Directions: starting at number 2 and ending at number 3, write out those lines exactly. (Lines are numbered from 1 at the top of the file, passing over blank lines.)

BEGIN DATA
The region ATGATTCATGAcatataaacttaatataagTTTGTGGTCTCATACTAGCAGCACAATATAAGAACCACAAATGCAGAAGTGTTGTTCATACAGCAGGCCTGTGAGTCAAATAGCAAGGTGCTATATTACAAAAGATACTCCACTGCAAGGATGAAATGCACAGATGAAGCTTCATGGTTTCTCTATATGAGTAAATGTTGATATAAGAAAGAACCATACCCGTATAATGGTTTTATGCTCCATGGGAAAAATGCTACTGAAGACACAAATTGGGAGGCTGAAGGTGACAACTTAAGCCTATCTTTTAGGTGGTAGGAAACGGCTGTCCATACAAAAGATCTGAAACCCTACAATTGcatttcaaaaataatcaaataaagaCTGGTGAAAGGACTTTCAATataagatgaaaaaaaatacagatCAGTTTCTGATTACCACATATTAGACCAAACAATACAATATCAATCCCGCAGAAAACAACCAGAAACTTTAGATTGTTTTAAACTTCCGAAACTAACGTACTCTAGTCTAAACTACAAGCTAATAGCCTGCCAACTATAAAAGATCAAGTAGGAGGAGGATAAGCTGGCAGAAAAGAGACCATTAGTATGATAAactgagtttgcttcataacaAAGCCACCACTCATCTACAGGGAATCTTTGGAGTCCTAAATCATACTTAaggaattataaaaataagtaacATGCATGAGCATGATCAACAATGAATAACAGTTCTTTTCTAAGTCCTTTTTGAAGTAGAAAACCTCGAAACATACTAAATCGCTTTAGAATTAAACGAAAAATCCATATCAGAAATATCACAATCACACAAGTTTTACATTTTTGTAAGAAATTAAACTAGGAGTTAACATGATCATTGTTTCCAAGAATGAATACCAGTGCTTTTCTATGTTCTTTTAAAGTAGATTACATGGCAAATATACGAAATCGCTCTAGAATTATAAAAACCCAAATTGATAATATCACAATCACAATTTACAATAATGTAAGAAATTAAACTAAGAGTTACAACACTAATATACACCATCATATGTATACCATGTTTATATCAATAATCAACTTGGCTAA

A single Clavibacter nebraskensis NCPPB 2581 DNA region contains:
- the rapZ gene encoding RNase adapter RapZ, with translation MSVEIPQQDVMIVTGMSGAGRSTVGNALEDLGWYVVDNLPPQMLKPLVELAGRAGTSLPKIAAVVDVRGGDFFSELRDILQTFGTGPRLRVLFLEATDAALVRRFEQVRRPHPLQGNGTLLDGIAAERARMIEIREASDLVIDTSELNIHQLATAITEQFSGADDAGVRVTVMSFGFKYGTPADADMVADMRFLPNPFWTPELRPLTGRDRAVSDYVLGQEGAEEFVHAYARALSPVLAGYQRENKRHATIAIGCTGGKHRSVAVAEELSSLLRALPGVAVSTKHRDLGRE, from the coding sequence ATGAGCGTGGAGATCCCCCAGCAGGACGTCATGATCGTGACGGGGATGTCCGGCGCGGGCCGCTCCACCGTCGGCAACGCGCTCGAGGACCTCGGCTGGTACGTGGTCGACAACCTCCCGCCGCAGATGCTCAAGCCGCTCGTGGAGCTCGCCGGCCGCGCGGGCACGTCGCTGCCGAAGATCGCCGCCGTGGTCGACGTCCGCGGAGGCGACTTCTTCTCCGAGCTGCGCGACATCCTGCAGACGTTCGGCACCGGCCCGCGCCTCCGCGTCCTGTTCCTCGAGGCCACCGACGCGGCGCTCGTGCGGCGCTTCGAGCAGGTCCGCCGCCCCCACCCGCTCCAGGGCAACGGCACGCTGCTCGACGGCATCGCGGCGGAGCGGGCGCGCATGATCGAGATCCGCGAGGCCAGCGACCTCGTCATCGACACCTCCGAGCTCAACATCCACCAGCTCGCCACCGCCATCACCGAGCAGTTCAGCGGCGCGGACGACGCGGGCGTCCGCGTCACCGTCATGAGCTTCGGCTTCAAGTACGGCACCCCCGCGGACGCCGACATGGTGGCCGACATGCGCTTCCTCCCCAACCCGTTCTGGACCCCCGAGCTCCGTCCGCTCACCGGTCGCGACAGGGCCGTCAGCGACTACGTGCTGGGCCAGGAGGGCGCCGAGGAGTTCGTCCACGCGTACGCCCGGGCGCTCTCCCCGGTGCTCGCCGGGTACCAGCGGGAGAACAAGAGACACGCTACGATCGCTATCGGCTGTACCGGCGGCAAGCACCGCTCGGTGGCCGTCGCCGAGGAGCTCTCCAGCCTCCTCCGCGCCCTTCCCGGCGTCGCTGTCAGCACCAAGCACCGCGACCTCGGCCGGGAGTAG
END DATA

A single Clavibacter nebraskensis NCPPB 2581 DNA region contains:
- the rapZ gene encoding RNase adapter RapZ, with translation MSVEIPQQDVMIVTGMSGAGRSTVGNALEDLGWYVVDNLPPQMLKPLVELAGRAGTSLPKIAAVVDVRGGDFFSELRDILQTFGTGPRLRVLFLEATDAALVRRFEQVRRPHPLQGNGTLLDGIAAERARMIEIREASDLVIDTSELNIHQLATAITEQFSGADDAGVRVTVMSFGFKYGTPADADMVADMRFLPNPFWTPELRPLTGRDRAVSDYVLGQEGAEEFVHAYARALSPVLAGYQRENKRHATIAIGCTGGKHRSVAVAEELSSLLRALPGVAVSTKHRDLGRE, from the coding sequence ATGAGCGTGGAGATCCCCCAGCAGGACGTCATGATCGTGACGGGGATGTCCGGCGCGGGCCGCTCCACCGTCGGCAACGCGCTCGAGGACCTCGGCTGGTACGTGGTCGACAACCTCCCGCCGCAGATGCTCAAGCCGCTCGTGGAGCTCGCCGGCCGCGCGGGCACGTCGCTGCCGAAGATCGCCGCCGTGGTCGACGTCCGCGGAGGCGACTTCTTCTCCGAGCTGCGCGACATCCTGCAGACGTTCGGCACCGGCCCGCGCCTCCGCGTCCTGTTCCTCGAGGCCACCGACGCGGCGCTCGTGCGGCGCTTCGAGCAGGTCCGCCGCCCCCACCCGCTCCAGGGCAACGGCACGCTGCTCGACGGCATCGCGGCGGAGCGGGCGCGCATGATCGAGATCCGCGAGGCCAGCGACCTCGTCATCGACACCTCCGAGCTCAACATCCACCAGCTCGCCACCGCCATCACCGAGCAGTTCAGCGGCGCGGACGACGCGGGCGTCCGCGTCACCGTCATGAGCTTCGGCTTCAAGTACGGCACCCCCGCGGACGCCGACATGGTGGCCGACATGCGCTTCCTCCCCAACCCGTTCTGGACCCCCGAGCTCCGTCCGCTCACCGGTCGCGACAGGGCCGTCAGCGACTACGTGCTGGGCCAGGAGGGCGCCGAGGAGTTCGTCCACGCGTACGCCCGGGCGCTCTCCCCGGTGCTCGCCGGGTACCAGCGGGAGAACAAGAGACACGCTACGATCGCTATCGGCTGTACCGGCGGCAAGCACCGCTCGGTGGCCGTCGCCGAGGAGCTCTCCAGCCTCCTCCGCGCCCTTCCCGGCGTCGCTGTCAGCACCAAGCACCGCGACCTCGGCCGGGAGTAG